Police in Banteay Meanchey have arrested a 29-year-old man who brutally killed his 1-year-old cousin and seriously injured the baby’s grandmother.
Soun Seng, who police said suffers from an undefined mental illness, attacked 54-year-old Sreb San with a cleaver at around 6 p.m. on Sunday in Preah Netr Preah district’s Chop Vary commune while she was holding her 1-year-old grandson. Ms. San was the child’s guardian because his parents are migrant workers in Thailand.
“The suspect climbed up the stairs into the house, chopped the grandmother with his cleaver and then he grabbed the baby boy and brought the cleaver down on his head once. Then he grabbed the baby by both legs and smashed him against a pillar,” said deputy district police chief Keo Bunyoeun.
Mr. Seng then turned back on the grandmother, beating her. The woman’s screams went unheard by neighbors, who were out working in the rice fields at the time of the attack, according to Mr. Bunyouen. The suspect then fell into what police described as a catatonic state, allowing the grandmother to escape and seek help.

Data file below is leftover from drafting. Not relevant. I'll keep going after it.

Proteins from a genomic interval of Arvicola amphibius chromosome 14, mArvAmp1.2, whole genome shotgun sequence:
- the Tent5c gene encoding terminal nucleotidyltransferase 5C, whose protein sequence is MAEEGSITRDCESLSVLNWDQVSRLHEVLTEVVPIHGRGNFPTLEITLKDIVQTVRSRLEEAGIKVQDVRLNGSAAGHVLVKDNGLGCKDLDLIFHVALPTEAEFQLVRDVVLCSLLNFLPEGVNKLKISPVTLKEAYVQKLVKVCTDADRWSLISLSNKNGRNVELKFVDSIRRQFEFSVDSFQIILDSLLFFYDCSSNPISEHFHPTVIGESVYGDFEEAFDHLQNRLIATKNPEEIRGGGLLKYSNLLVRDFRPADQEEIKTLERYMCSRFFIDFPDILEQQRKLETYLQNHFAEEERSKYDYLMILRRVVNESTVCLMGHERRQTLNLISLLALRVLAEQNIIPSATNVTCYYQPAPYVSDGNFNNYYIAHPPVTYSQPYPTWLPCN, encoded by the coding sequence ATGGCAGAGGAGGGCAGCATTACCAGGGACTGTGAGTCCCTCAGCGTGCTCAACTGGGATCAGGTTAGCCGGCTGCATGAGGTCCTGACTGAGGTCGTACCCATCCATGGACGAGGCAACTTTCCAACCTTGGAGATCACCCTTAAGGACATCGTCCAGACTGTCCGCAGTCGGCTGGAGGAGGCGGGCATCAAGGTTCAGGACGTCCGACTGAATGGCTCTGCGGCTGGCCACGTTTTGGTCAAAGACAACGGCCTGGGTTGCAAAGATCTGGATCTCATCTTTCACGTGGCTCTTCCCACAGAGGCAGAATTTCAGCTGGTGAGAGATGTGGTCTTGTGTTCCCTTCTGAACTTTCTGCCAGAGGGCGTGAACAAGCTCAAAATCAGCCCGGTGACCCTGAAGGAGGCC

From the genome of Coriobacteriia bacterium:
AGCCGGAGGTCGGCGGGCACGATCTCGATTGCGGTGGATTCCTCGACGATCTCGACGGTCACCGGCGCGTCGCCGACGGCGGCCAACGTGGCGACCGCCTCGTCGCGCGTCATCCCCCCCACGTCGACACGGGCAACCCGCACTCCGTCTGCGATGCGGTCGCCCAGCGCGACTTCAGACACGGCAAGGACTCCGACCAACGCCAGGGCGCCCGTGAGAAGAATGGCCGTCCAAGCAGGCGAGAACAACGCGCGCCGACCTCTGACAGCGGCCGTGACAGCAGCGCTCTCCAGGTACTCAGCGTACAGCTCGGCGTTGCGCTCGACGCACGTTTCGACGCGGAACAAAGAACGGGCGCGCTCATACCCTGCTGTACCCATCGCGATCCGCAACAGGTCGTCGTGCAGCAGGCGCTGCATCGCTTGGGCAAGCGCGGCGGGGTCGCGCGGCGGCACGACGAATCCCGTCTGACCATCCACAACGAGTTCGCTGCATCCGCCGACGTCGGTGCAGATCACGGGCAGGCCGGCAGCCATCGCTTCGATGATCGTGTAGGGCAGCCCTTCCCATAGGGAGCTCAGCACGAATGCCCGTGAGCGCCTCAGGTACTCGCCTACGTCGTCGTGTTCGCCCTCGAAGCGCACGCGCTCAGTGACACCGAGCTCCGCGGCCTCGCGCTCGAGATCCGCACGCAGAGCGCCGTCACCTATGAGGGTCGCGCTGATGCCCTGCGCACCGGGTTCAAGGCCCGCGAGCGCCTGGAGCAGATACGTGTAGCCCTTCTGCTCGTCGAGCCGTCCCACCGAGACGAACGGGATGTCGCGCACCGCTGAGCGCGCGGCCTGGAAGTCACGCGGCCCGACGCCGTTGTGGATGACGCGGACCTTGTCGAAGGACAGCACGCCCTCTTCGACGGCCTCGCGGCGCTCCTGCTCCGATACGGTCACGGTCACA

Ms. San was taken to the hospital to be treated for head injuries and remains in stable condition.
“There was no dispute or reason for revenge with anybody in the family. The only reason is that his mental illness was worsening,” Mr. Bunyoeun said.
Mr. Seng was taken into custody but will be sent to the provincial referral hospital, where his mental health will be assessed, Mr. Bunyoeun said.
The suspect’s mother, 50-year-old Srep Ser, said that her son had suffered from mental problems for more than nine years and was taking medicine prescribed by the local health center.
However Chida Kim, a psychologist with the Transcultural Psychosocial Organization, said there was a lack of adequate mental health care in the provinces.
“[Small clinics and health centers] don’t know what the diseases are, because they have no experience. They are not specialists and just give any medicine,” Ms. Kim said.
Many people never receive treatment for mental health issues, and often relatives of the mentally ill, or the police in criminal cases, can only describe the person as “crazy,” she added.
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